And then he ended up dead. Clearly murdered; stab wounds on the neck, hands and abdomen.
No one really knew him, or any of his relatives, or where he had come from.
It took two weeks to track his old friend Fredrick. Another week to get word to his home village in Lela, that their son had passed on. Four days for initial relatives; his mother and father, his 19-year-old wife and their sickly 5 months old baby girl to arrive in Mombasa. They quickly identified the body and got the necessary paperwork to be processed for the journey back to Lela, for the burial.
Other relatives arrived in Mombasa, deliberated on how to get him out, and put together some very little money to do this.
Some of his neighbors donated a used coffin. A used coffin. I know, right? Damn straight, they stole it. The prostitute neighbors gave one of their full nights collection to his wife. The shopkeeper fed his family for a week. His wife was given lesos and slippers, his child clothes, his parents got respect, and he got a brand new suit. He had never owned one in his life.
An advance party left for Lela to prepare for burial. Only 8 people were left in Mombasa. They hired a mini van from a Swahili Arab merchant.
Back in Lela, a burial site had been selected, and funeral arrangements made. The drunken boys dug through the rocky patch for their brother. Relatives arrived from everywhere. His in laws arrived the only way in laws should land. Cows were slaughtered, dances were danced and tears were shed.
And then the drama began.
Back in Mombasa, they collected the body from the mortuary, staying the brief night at his now very empty house, ready for the midnight journey. First, the mini van did not show up. And it would not. Secondly, his wife became ill. Malaria. She became a burden, constantly crying and being ‘irrational and paranoid.’ Her father-in-law had to physically beat her and calm her down. Then the family began fighting openly. The stress and pain was overwhelming. They tried to get the body into a bus, any bus, but no one was willing. All minibuses were surprisingly double the cost of what they had paid, and they could not afford it. No pick-ups, trucks and vans were willing to travel across the country for anything less than they were asking for. Nothing was working.
They stayed with the body in the coffin for 3 whole days as they looked at options, before the neighbors turned on them and kicked them out. They went back to the mortuary. The mortuary attendants convinced the wife to have him buried in the public cemetery for KES 250.00, and she agreed. Her father in law rebuked her harshly in the presence of everyone, and then proceeded to put her, and everyone else into a bus to Kisumu. Save for his two brothers.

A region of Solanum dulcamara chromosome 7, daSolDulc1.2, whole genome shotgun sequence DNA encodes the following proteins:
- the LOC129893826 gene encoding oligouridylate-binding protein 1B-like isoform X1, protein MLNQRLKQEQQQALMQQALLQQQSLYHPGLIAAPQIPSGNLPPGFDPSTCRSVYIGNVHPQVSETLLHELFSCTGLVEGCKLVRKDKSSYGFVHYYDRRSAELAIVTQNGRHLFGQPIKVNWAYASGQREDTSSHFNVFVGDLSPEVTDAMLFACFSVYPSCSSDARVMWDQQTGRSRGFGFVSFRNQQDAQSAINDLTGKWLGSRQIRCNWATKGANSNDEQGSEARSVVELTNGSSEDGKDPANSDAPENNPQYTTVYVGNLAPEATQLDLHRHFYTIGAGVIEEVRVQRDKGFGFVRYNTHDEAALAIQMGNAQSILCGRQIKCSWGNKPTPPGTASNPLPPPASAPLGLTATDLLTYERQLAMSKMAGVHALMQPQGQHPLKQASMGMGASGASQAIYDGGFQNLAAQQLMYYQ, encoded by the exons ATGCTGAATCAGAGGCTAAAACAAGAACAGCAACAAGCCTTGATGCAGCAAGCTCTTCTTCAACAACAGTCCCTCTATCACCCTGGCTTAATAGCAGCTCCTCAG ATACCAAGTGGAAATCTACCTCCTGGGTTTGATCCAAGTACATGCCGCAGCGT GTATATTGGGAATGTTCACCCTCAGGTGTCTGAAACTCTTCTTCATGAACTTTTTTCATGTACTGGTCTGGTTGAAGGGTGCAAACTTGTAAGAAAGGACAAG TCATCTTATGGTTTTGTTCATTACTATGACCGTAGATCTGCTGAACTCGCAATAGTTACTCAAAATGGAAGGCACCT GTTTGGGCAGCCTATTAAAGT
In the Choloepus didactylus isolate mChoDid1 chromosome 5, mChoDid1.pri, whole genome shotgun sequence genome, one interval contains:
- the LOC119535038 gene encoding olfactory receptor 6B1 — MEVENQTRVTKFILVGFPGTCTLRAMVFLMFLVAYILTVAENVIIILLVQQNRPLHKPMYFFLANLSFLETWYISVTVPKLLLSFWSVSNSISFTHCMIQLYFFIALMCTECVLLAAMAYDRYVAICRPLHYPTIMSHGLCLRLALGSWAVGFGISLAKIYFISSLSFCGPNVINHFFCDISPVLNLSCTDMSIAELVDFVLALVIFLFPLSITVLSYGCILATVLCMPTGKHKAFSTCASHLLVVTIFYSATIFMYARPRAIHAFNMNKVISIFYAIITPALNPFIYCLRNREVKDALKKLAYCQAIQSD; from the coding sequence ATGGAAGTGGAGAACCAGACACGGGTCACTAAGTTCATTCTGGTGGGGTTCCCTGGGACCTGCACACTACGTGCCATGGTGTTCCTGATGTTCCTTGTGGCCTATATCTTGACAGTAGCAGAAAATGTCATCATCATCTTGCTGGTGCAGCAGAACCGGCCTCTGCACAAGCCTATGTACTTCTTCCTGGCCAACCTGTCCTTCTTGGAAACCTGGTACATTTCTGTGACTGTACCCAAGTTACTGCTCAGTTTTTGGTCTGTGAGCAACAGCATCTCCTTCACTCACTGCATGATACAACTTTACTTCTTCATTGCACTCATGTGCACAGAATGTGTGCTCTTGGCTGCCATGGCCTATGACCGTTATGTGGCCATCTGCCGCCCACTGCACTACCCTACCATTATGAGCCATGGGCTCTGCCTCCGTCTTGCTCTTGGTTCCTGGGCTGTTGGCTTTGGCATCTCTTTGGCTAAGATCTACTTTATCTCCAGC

The next morning, together with his two brothers, they wore their best suits, and went to the Regional Manager’s house. Someone from the mortuary had hinted to them, that they could move the body on the lunatic express or through Kenya Prison trucks ferrying prisoners and supplies to Manyani and Nairobi. For a fee of course.
The prison authorities needed a whole month.
The four men carried the coffin from the Lela substation to their house, in the early dark of the night. They all wore railway branded mechanics’ overalls. The neighbors came crying, they had a good evening meal, with their bodies tired and weary.
But in their strength they re-dug the grave in a cold drizzly night and slowly put in the body. And then they covered it. By then the whole village was up crying and wailing.
The fourth man stayed the night, and then left for Mombasa the next morning. Five thousand shillings richer. Quite a boom, for an already influential man.
He recruited a team to transport a few more funeral bound cargos, for 7 more years before he was finally busted and forced to retire.
The secret transport operation he ran was known locally as ‘Liend Reru!’ A railway funeral.